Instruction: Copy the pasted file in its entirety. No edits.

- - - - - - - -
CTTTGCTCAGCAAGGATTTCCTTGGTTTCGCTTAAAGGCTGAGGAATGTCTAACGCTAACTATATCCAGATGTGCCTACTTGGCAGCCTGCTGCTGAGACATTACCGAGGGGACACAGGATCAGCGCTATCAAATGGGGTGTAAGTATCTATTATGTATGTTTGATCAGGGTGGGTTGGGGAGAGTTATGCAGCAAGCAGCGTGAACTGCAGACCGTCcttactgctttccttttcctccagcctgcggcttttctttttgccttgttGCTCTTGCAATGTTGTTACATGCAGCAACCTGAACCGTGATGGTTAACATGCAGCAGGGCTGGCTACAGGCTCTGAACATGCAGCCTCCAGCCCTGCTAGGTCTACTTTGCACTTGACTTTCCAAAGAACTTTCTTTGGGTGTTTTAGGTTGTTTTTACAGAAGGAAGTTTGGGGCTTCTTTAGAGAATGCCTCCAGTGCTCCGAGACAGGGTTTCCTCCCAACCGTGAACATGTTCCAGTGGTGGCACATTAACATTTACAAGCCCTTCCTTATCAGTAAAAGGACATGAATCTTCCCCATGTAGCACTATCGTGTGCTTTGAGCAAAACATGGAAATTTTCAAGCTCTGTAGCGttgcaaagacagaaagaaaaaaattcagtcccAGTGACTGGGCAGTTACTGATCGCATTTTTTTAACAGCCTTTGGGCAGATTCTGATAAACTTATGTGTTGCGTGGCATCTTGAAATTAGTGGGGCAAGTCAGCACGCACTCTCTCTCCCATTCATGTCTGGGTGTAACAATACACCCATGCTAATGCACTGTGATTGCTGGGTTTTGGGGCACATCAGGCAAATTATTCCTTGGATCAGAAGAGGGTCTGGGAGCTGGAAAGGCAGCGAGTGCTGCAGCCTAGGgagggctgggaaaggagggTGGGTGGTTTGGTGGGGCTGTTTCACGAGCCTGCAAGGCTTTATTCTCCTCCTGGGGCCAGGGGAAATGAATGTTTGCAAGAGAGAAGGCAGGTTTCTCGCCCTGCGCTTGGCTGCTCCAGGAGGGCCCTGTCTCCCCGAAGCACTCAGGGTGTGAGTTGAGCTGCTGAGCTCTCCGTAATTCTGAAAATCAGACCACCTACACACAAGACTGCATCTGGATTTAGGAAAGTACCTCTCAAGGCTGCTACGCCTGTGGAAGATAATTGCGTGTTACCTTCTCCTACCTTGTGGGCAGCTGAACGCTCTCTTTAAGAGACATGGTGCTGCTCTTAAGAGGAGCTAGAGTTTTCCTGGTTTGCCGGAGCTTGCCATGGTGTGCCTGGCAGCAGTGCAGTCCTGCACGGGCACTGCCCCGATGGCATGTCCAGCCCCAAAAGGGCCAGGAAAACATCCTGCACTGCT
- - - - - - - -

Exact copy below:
CTTTGCTCAGCAAGGATTTCCTTGGTTTCGCTTAAAGGCTGAGGAATGTCTAACGCTAACTATATCCAGATGTGCCTACTTGGCAGCCTGCTGCTGAGACATTACCGAGGGGACACAGGATCAGCGCTATCAAATGGGGTGTAAGTATCTATTATGTATGTTTGATCAGGGTGGGTTGGGGAGAGTTATGCAGCAAGCAGCGTGAACTGCAGACCGTCcttactgctttccttttcctccagcctgcggcttttctttttgccttgttGCTCTTGCAATGTTGTTACATGCAGCAACCTGAACCGTGATGGTTAACATGCAGCAGGGCTGGCTACAGGCTCTGAACATGCAGCCTCCAGCCCTGCTAGGTCTACTTTGCACTTGACTTTCCAAAGAACTTTCTTTGGGTGTTTTAGGTTGTTTTTACAGAAGGAAGTTTGGGGCTTCTTTAGAGAATGCCTCCAGTGCTCCGAGACAGGGTTTCCTCCCAACCGTGAACATGTTCCAGTGGTGGCACATTAACATTTACAAGCCCTTCCTTATCAGTAAAAGGACATGAATCTTCCCCATGTAGCACTATCGTGTGCTTTGAGCAAAACATGGAAATTTTCAAGCTCTGTAGCGttgcaaagacagaaagaaaaaaattcagtcccAGTGACTGGGCAGTTACTGATCGCATTTTTTTAACAGCCTTTGGGCAGATTCTGATAAACTTATGTGTTGCGTGGCATCTTGAAATTAGTGGGGCAAGTCAGCACGCACTCTCTCTCCCATTCATGTCTGGGTGTAACAATACACCCATGCTAATGCACTGTGATTGCTGGGTTTTGGGGCACATCAGGCAAATTATTCCTTGGATCAGAAGAGGGTCTGGGAGCTGGAAAGGCAGCGAGTGCTGCAGCCTAGGgagggctgggaaaggagggTGGGTGGTTTGGTGGGGCTGTTTCACGAGCCTGCAAGGCTTTATTCTCCTCCTGGGGCCAGGGGAAATGAATGTTTGCAAGAGAGAAGGCAGGTTTCTCGCCCTGCGCTTGGCTGCTCCAGGAGGGCCCTGTCTCCCCGAAGCACTCAGGGTGTGAGTTGAGCTGCTGAGCTCTCCGTAATTCTGAAAATCAGACCACCTACACACAAGACTGCATCTGGATTTAGGAAAGTACCTCTCAAGGCTGCTACGCCTGTGGAAGATAATTGCGTGTTACCTTCTCCTACCTTGTGGGCAGCTGAACGCTCTCTTTAAGAGACATGGTGCTGCTCTTAAGAGGAGCTAGAGTTTTCCTGGTTTGCCGGAGCTTGCCATGGTGTGCCTGGCAGCAGTGCAGTCCTGCACGGGCACTGCCCCGATGGCATGTCCAGCCCCAAAAGGGCCAGGAAAACATCCTGCACTGCT